I got lost the one day, as well. I went out hunting. We got seriously hungry up there. I went out there one morning by myself, and I was going to go and do a bit of shooting. We had a track where a fire had been - this [CHANGE TAPE] ... `Monkey Apples' a big hard-shelled fruit. We used to break them open and they would be full of juice, but it was also full of little hairy pips. You could drink the juice and then suck on the pips. I was walking around and it was getting dark. I had my zippo on me, and just my rifle, and just my rifle and ?the gear. I thought I would make a fire, and set up camp. I was setting up, and I saw a little buck come out. `Right. There's dinner!'

So I start bekruiping this thing, and I'm getting closer, and every time I get to the point where I'm going to whack it, it would take two or three steps further away. I would have to start again, and I would get closer. The sun was getting really low, and I came over the rise, and there was the camp with my guys. I was chasing the buck into where the guys were.

We grew up hunting. One day we had two roofies with us. I cut down the first two rounds of my R4 - my own design - I cut the top off, and had it so that it would just be lead on the front with a copper jacket. That was for hunting - not for contact. So that we could eat first! I timed it well. The two roofies were carrying food and water for us. Now we were sorted! We had one guy up front, tracking, and I was showing him what to look for. We got to a bush and we picked up tracks, and we came back into one of these clearings. We were following it, and it got to about lunchtime. We tracked this thing for a good two or three hours. The guys were tired. `We've had enough. We're going to sit down.' So we walked to the biggest tree in the middle of this clearing. We were all sat down, having our smokes. We looked up and there was the buck coming around the tree next to us. You get up to go for your rifle, and this buck up and bolted. We had these four guys running down this buck through the bush.


It was in 1988 when they went back to Ruacana side - the Cubans were trying to force us down - that was all political. I still think that was a crock of nonsense. We whipped their arses good and proper.

At Ruacana, we would swim. Someone with an R4 would sit up and wait. The guys would run in and dive. We would say; `Don't worry about the crocks. We're watching.'

Ruacana was quiet. Most of the SWAPO action was around Oshakati and Ondangwa.


When I drove up, it took nine days from 32 Bn - I was taken out of 61 a couple of nights before - we had been at Witteshoek(?) - and then we had gone back because they said that we were not prepared for when they were going to go into it seriously. They came in the Sunday night, and asked who wanted to take some vehicles up to HQ. I thought; `Oh, cool! This is something to do. I won't just sit around.' All right, I'll take the trucks up.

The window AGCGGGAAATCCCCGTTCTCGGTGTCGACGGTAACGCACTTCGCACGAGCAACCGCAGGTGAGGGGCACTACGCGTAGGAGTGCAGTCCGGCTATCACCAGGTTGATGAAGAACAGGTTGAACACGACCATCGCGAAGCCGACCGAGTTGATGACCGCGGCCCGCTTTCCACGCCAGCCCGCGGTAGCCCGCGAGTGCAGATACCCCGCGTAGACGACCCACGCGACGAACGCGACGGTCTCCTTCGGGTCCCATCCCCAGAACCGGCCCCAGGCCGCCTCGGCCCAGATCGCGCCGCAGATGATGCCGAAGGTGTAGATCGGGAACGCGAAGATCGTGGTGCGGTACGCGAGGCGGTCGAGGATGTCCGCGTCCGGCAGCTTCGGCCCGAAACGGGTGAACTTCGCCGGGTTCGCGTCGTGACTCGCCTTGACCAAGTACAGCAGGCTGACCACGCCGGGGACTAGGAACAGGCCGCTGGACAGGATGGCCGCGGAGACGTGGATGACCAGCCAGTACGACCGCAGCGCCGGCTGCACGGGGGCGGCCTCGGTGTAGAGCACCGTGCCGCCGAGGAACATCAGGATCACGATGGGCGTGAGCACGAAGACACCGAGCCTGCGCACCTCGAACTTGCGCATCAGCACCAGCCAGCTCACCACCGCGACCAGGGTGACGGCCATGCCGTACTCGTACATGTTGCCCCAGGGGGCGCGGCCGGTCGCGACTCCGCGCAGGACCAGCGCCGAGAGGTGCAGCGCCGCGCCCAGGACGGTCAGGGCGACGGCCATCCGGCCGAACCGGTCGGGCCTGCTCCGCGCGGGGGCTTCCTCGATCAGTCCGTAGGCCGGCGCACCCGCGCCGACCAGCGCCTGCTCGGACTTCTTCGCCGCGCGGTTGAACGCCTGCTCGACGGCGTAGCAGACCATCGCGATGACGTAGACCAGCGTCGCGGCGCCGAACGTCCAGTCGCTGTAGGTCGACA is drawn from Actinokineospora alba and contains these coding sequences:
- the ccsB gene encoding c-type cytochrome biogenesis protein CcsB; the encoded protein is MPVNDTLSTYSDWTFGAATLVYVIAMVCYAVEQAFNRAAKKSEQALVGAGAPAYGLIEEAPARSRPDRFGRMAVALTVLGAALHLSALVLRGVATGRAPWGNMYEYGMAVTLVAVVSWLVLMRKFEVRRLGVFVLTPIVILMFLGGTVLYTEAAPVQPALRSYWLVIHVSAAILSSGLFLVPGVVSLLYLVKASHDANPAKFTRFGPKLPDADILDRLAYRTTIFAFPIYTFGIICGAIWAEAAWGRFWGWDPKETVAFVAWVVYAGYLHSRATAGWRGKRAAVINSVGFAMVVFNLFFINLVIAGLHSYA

When I got up, they said; `We need you guys. Now you're going in.' I was just taken off and I went in with them. I left the Sunday night, got there on the Monday morning. We went to Rundu airport, and from there they said; `Go to the store. Get some gear. Get some rats - anything you want.' I was arguing with them because I was with the major; I was the major's signalman. `I can't go in. The guys are going to need me. I'll end up in shit if I don't get back to him.' There was no chance. He said: `Go and get your gear. You are going up. We need you.'

It was a small group of us that went up. It was in the middle of August. They sent up the first group, and then they sent us up. We went up with a bunch of G5s and MRLs, and we took a load of ammo.' We got to the side of Mavinga, and we camped out there. They all disappeared on us, and there were about three of four of us left, the one morning. We ended up staying there for two or three days.

We had driven for three or four days up into Angola, and we came up a little hill, and the guys said; `This is the first time you will have to use 4x4, or 6x6.' He said; `Get ready.' And as we came up this little hill, we looked left, and there was the runway. Coming round there were these little buildings, and you had to sign and go through a road block. On the right was the South Africa flag and the UNITA flag, in the middle of Angola. And I still found that amazing! Here's the runway and buildings. You couldn't see it until you came up this little rise, and then we went through the little sign-on thing. There was a bridge, and I was about half way across before I realised that I was actually on a pontoon bridge. It had all this green algae growing over it. That was the first time that we got to a river that had clean water in it; where we could stock up and drink, and bath. We pulled across and we camped up. The guys got out and they said; `Right. You can have a swim, and wash up.' It was ice-cold, because it was covered in this green algae - when you dived in at the side it was crystal clear underneath, and ice cold. It was beautiful!

We got lost, and Sergeant Major `Krokodil' Koos comes walking around there - he looked like a cowboy. He had this big camouflage hat on, and this radio hanging down at his side, and he had this mean limp from where he had been bitten by this crocodile in the river. He came walking around, and he said: `What are you boys still doing here?'

We had been there for about three days and we were busy running out of rats and water. We didn't know where they had gone. They had gone across the river just to the other side and they had started a whole base up there. We started up the base where the Mavinga Base was originally.

I came down on my birthday to see if I could get my hands on some beers, to have a bit of a party, and it was like a base. They had these poles up and fences running around, and signs; `Tiffies this way' etc. I couldn't believe it. When we first got there, there was nothing. A couple of those UNITA ?hutches that stick up above the ground, and that was it. When I got back it was a major base already.